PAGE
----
Grammys: Who Will Win Song Of The Year?
2012 was a big year for breakout musicians. The old pros were in the picture, sure, but it was the newcomers like Frank Ocean and PSY who dominated the conversation (even if the latter isn’t in the Grammy conversation). Several such performers are up for Best New Artist at this year’s Grammys, but there were enough n00bs on the airwaves that still more of them are included in a few other categories. Case in point: the Song of the Year field, which is dominated by relative newcomers.
Carly Rae Jepsen and Ed Sheeran are nominated for their breakout songs, as well as new-to-most-people acts fun. and Miguel. It’s one thing to make a first impression with a solid song, but these guys all made their introductions via certifiable hits. Of course, there’s also a wily veteran in this category, but does her anthem have the power to take home the Song of the Year title? Read on to get our take.
THOUGHTS ON THE NOMINEES: This is a seriously loaded field, and all the nominees are surely breathing a sigh of relief since neither Frank Ocean nor Taylor Swift are in this category (a pair of exclusions which boggles the mind). That said, each of these songs are solid enough to go toe-to-toe with any pop juggernaut.
On the one hand, you have a couple grand anthems from fun. and Kelly Clarkson. Kelly’s is a rousing bit of self-empowerment that rivals “Since U Been Gone,” while fun.’s was more of a slow-burn. As the first mega-hit of 2012, “We Are Young” helped set the tone for a surprisingly monocultural year. This paean to youth also helped break the streak of neon dance-pop paeans to youth that had topped the charts for, like, ever.
Then you had a few small-scale pop gems that immediately got whisked away into the big leagues. Carly Rae Jepsen’s “Call Me Maybe” soundtracked the summer (and beyond) thanks to its earworminess and unbridled exuberance. Miguel’s frisky “Adorn,” meanwhile, soundtracked countless late-night groping sessions, we’re guessing.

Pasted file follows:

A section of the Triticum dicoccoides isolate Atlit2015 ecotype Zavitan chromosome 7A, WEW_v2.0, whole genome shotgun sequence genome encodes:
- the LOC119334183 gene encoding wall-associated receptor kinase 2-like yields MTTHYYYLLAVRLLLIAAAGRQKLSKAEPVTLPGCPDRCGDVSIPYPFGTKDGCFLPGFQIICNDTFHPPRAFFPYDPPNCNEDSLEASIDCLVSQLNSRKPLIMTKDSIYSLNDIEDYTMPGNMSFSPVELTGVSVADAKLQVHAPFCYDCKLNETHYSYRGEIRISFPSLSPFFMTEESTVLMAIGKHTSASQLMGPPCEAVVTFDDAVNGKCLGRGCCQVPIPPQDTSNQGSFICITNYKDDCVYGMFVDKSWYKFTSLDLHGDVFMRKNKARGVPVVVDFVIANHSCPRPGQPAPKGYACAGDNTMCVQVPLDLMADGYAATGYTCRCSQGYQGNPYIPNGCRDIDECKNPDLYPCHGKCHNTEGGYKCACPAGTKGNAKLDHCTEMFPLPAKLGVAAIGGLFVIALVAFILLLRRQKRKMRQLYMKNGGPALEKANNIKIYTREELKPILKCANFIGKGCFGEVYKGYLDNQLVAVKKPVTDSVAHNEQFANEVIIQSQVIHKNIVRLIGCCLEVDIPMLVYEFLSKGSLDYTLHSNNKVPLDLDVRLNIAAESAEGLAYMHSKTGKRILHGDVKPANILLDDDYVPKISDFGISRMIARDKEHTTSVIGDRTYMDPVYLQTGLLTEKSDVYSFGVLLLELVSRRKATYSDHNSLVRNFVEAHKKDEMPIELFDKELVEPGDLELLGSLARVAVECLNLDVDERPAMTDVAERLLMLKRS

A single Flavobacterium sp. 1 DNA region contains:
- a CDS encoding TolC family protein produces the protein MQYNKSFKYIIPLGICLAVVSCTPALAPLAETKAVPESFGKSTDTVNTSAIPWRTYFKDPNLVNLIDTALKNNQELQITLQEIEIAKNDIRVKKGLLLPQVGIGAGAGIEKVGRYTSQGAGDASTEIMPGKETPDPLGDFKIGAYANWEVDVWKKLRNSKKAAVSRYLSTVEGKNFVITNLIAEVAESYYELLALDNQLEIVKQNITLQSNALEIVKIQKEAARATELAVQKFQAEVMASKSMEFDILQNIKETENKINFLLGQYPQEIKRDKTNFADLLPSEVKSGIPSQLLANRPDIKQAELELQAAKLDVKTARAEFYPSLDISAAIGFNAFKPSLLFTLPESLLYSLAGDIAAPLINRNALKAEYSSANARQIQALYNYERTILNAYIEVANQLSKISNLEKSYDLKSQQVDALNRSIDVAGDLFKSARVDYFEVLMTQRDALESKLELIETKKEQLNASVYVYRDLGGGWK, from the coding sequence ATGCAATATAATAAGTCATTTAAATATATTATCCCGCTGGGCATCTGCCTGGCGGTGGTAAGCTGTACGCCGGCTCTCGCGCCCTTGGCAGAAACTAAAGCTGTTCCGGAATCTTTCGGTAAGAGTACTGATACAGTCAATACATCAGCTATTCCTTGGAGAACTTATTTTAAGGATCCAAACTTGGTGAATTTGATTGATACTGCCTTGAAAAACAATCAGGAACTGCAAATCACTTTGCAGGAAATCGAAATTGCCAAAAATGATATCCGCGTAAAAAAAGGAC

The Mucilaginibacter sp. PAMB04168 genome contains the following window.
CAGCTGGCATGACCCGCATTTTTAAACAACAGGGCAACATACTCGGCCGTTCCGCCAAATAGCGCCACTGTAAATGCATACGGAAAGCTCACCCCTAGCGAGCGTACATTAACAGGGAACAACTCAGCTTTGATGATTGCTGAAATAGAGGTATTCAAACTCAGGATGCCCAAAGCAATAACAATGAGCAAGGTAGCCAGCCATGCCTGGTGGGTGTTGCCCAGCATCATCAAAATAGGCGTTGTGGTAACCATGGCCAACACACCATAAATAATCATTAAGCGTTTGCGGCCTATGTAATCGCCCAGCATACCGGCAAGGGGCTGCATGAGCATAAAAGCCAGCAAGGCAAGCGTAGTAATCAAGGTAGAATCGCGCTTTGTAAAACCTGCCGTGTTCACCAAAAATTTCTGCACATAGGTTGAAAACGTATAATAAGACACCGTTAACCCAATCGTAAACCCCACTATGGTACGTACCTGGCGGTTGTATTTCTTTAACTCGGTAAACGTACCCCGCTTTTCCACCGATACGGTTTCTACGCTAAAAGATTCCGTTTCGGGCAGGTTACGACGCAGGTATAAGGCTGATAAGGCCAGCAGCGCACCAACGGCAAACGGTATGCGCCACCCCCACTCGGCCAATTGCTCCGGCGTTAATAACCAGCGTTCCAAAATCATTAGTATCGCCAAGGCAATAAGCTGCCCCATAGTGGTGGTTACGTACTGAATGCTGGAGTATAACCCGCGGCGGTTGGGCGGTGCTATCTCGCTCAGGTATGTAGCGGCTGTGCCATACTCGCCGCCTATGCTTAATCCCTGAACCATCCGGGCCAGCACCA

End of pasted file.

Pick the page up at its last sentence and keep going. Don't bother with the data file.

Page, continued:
To listeners who were out of the loop with One Direction and Taylor Swift, Ed Sheeran seemingly came out of nowhere with “The A Team.” It’s a simple, beautifully crafted ballad, but what hurts Sheeran’s chances is that these other tracks all had months and months of momentum propelling them into the Grammys. “The A Team” only now seems to be chugging along at full-speed.
WHO WILL WIN: Fun.’s “We Are Young” will take the title, and here’s why (note: we’ve been wrong before!): It’s anthemic, emotive, quirky (but not overwrought) and it was hugely successful. Plus, musically, it’s deceptively complex. If the Grammy cabal has a list of ideals for this award, “We Are Young” would seem to fill all the check boxes.
WHO SHOULD WIN: For us, Song of the Year has to have the power to bottle up the zeitgeist into a four-minute blast that will take you right back to that moment. And when you think of 2012, you will think of “Call Me Maybe.” It had the widest reach of all the nominated songs, and it encapsulates the biggest trends of the past year in music, a year of guilt-free guilty pleasures and left-field pop surprises. All five nominated tracks make you want to get up, smile and sing, but only one made us all do it for all of 2012.